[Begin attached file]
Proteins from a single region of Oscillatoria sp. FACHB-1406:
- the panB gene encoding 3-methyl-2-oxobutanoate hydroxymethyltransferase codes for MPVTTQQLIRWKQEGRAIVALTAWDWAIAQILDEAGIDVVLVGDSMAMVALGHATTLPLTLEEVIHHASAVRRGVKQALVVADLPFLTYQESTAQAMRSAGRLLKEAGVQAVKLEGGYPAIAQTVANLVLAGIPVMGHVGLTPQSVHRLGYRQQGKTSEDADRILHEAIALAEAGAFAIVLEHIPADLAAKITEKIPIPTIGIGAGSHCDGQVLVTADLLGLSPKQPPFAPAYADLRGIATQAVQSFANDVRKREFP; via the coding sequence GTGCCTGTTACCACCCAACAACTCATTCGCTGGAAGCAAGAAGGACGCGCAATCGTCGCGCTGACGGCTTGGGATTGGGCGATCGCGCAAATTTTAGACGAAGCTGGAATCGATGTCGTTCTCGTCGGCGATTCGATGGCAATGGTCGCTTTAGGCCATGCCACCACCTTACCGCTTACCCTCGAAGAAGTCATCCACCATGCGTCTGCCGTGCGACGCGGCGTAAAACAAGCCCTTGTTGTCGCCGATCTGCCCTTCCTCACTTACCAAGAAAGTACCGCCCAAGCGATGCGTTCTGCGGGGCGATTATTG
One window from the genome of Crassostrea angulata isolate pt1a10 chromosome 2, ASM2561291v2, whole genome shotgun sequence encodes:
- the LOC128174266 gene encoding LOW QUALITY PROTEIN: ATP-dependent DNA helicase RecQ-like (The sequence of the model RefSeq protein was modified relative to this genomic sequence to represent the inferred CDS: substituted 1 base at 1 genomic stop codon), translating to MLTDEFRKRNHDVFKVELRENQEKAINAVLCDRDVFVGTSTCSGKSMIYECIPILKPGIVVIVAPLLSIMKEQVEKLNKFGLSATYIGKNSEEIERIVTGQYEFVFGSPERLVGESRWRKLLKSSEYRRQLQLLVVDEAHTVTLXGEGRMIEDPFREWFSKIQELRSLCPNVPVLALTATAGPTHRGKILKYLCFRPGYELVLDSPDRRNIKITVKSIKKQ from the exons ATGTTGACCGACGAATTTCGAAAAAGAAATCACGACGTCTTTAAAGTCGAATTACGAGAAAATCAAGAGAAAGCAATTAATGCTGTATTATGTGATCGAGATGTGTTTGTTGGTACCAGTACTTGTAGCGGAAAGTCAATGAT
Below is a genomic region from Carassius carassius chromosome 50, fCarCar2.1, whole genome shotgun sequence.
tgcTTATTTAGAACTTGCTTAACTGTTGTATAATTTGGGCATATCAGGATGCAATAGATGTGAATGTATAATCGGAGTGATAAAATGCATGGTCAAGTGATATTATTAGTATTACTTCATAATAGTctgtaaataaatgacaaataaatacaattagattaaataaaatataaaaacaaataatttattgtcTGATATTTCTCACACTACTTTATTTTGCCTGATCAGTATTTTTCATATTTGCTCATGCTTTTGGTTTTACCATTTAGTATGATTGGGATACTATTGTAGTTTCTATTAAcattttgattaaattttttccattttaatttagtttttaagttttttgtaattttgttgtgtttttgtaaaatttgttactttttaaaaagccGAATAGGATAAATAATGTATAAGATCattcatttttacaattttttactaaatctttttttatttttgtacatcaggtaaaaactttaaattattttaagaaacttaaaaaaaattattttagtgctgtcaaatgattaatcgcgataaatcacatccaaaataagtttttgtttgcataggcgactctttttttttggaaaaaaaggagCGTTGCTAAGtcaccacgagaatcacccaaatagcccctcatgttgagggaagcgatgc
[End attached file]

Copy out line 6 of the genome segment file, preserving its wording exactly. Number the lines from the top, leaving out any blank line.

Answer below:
tgcTTATTTAGAACTTGCTTAACTGTTGTATAATTTGGGCATATCAGGATGCAATAGATGTGAATGTATAATCGGAGTGATAAAATGCATGGTCAAGTGATATTATTAGTATTACTTCATAATAGTctgtaaataaatgacaaataaatacaattagattaaataaaatataaaaacaaataatttattgtcTGATATTTCTCACACTACTTTATTTTGCCTGATCAGTATTTTTCATATTTGCTCATGCTTTTGGTTTTACCATTTAGTATGATTGGGATACTATTGTAGTTTCTATTAAcattttgattaaattttttccattttaatttagtttttaagttttttgtaattttgttgtgtttttgtaaaatttgttactttttaaaaagccGAATAGGATAAATAATGTATAAGATCattcatttttacaattttttactaaatctttttttatttttgtacatcaggtaaaaactttaaattattttaagaaacttaaaaaaaattattttagtgctgtcaaatgattaatcgcgataaatcacatccaaaataagtttttgtttgcataggcgactctttttttttggaaaaaaaggagCGTTGCTAAGtcaccacgagaatcacccaaatagcccctcatgttgagggaagcgatgc